In a country that spans 3,000 km east to west and north to south, and with a rich history stretching back 5,000 years and more, it is no surprise that India has more than its fair share of castles, forts and palaces adorned with artefacts fit for a king. Many of these structures have seen generations of kings, often from the same bloodline, grace its throne and rule an empire.
Now, thanks to a few select hotel groups and boutiques that have dedicated themselves to preserving history, you too can live like a king, even if it is only for a few nights and for a princely sum.
Arguably the most romantic hotel in the world, the Taj Lake Palace shot to fame as a filming location for the 1983 James Bond hit Octopussy, but the history of the palace stretches back a further 250 years. Jag Niwas, as it was originally called, was the summer retreat of Maharana Jagat Singh II. Completed in 1746, the white-marbled palace sits serenely in the middle of Lake Pichola. With 83 rooms and suites, the palace’s location in the exotic city of Udaipur, often christened the ‘Venice of the East’, coupled with its seemingly dream-like floating state on a picturesque lake are what dreams and many a fairytale are made.
In the ‘Pink City’ of Jaipur, renowned for its royal palaces, one palace stands out above all others. The Raj Palace Hotel is the royal city’s most ornate structure, which should come as no surprise – the palace was built in 1727, the first ‘haveli’ in Jaipur, the descendants of whom reside in the palace. While its exterior structure is relatively plain, its interiors are lavish – relics of the past such as hand-woven Oriental rugs, crystal chandeliers and rich fabrics from halcyon days of the empire still grace the hotel’s furnishings. Walls, ceilings impressive arches and corridors are decked in delicate hand-crafted gems, affording a sense of the richness of the once glorious empire. The Raj Palace has gained recent attention for its Presidential Suite, a 16,000 square feet, four-floor apartment, once used by the Maharajah, which at US$45,000 per night, ranks as one of the most expensive in the world.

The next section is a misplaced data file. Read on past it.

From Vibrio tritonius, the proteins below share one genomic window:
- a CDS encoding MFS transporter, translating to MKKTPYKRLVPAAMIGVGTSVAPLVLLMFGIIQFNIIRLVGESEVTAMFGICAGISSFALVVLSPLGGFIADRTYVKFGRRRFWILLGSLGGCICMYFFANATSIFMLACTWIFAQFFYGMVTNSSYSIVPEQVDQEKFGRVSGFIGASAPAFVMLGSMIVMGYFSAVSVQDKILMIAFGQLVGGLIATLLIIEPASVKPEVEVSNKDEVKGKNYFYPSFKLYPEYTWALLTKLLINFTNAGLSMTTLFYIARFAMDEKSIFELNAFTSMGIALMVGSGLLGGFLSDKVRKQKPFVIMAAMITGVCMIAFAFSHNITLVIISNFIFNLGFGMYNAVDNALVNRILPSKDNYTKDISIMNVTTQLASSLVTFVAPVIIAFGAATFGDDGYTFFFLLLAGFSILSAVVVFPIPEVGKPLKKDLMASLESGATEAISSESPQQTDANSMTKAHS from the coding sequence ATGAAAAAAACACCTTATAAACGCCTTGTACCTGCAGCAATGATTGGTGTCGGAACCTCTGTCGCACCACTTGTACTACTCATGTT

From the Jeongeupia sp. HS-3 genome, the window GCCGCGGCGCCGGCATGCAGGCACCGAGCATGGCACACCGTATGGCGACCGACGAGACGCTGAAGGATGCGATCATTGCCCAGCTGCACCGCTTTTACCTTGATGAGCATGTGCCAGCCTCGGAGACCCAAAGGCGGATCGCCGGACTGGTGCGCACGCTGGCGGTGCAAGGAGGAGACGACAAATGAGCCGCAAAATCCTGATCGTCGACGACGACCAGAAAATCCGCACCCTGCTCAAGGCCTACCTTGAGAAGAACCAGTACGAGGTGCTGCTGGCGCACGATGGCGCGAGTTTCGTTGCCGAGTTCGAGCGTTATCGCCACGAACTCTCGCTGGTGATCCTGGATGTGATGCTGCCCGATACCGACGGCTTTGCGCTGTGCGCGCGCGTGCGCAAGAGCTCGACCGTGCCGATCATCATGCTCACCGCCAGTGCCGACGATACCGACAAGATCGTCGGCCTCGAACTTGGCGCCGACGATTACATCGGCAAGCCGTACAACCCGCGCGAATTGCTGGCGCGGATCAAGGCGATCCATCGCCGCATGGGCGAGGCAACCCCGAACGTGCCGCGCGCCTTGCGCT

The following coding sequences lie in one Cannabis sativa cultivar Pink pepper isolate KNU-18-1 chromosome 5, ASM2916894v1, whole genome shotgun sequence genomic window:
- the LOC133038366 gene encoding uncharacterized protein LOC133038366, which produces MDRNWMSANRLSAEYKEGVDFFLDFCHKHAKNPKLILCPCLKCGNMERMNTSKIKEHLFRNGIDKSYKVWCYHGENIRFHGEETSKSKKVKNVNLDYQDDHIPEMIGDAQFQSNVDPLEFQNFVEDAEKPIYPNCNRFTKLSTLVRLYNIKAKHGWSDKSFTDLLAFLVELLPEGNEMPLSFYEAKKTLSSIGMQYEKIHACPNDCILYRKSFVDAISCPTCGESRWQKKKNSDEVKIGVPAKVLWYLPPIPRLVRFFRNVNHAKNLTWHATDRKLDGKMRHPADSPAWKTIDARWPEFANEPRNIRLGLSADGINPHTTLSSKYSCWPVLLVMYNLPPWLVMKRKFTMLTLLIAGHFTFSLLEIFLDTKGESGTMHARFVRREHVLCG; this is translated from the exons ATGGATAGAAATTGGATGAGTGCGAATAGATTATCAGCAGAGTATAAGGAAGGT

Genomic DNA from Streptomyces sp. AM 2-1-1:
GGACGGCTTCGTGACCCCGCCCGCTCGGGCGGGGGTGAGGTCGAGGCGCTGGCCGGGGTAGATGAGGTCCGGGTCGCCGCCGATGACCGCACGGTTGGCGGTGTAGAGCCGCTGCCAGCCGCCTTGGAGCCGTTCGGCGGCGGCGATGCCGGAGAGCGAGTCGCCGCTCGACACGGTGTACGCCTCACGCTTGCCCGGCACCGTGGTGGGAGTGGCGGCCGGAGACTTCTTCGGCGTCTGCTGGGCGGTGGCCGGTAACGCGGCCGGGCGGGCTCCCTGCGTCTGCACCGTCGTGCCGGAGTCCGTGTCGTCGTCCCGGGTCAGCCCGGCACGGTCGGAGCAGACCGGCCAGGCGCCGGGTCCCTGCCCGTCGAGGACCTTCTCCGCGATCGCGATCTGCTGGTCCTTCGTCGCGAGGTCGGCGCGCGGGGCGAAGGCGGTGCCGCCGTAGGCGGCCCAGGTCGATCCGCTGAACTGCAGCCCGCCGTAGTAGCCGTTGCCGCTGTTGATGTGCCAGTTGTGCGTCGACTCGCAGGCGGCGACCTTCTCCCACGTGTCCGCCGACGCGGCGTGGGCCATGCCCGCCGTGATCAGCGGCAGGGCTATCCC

Catherine Palace meets Chateau de Versailles in this reconstruction of European splendour, one of the very few palaces around India to not draw upon Indo-Saracenic or Mughal influences. Built in 1884, the palace is lathered with Italian marble throughout, complementing the blend of Renaissance and Baroque architecture. With an expansive common dining hall seating up to 101 persons, the palace redefines opulence – a statement backed up by the fact that Sir Viqar Ul Umra, the Prime Minister of Hyderabad, who had commissioned the palace, had to borrow money to complete the original construction. The Nizam of Hyderabad, a former monarch, eventually financed the construction before moving in to the stately home. After decades of not being open for public viewing, The Taj Hotel Group took 10 years to renovate the structure before opening its doors in 2010, adding yet another jewel in its palatial crown of regal hotels.
While not strictly a palace or a fort, Wildflower Hall earns its place in this list by virtue of being perched 8,250 feet above sea level in the Himalayas. In a setting reminiscent of the much-storied Neuschwanstein Castle in Germany, with panoramic views of the majestic mountains in sight, it’s arguable that Wildflower Hall holds the most jaw-dropping views, putting it in company with the palaces of yesteryear. Opened in the early 20th century and formerly the residence of Lord Kitchener, the resort has been renovated to evoke a colonial charm with hues of mahogany floors and cream-beige linen. Primarily used by the British as a summer-retreat to escape the simmering heat of Delhi, Mumbai, Chennai and Kolkata, Wildflower Hall is ideally positioned to witness the change of seasons and colour tones from green, to auburn, to snow white, in the nearby 22-acre woods.
Without a doubt the bargain on this list, Neemrana Fort Palace’s hospitality standard may not quite stand up to the luxurious criteria (or prices!) of the Taj or the Oberoi groups. However, housed in a 15th century fort on a hilltop with sweeping views of the city of Neemrana and the valley immediately below make this the oldest structure on this list. Much of the fort’s exterior is kept intact from its long history and not unnecessarily embellished merely to attract travellers. A few of the structures within the fort are also of its original state, including some four-poster beds from the 18 th century. But don’t expect a vast array of luxuries and amenities, or sometimes even the ‘basics’; the hotel group (with its taglines of ‘We don’t let history be a bygone!’ and ‘The non-hotel hotels’) aims to maintain the original nature of the fort – the rooms do not even have television (a plus-point if you ask us)! If nothing else, the fort acts as a fantastic stopping point during your ‘Golden Triangle’ trip, situated conveniently on the Delhi-Jaipur highway.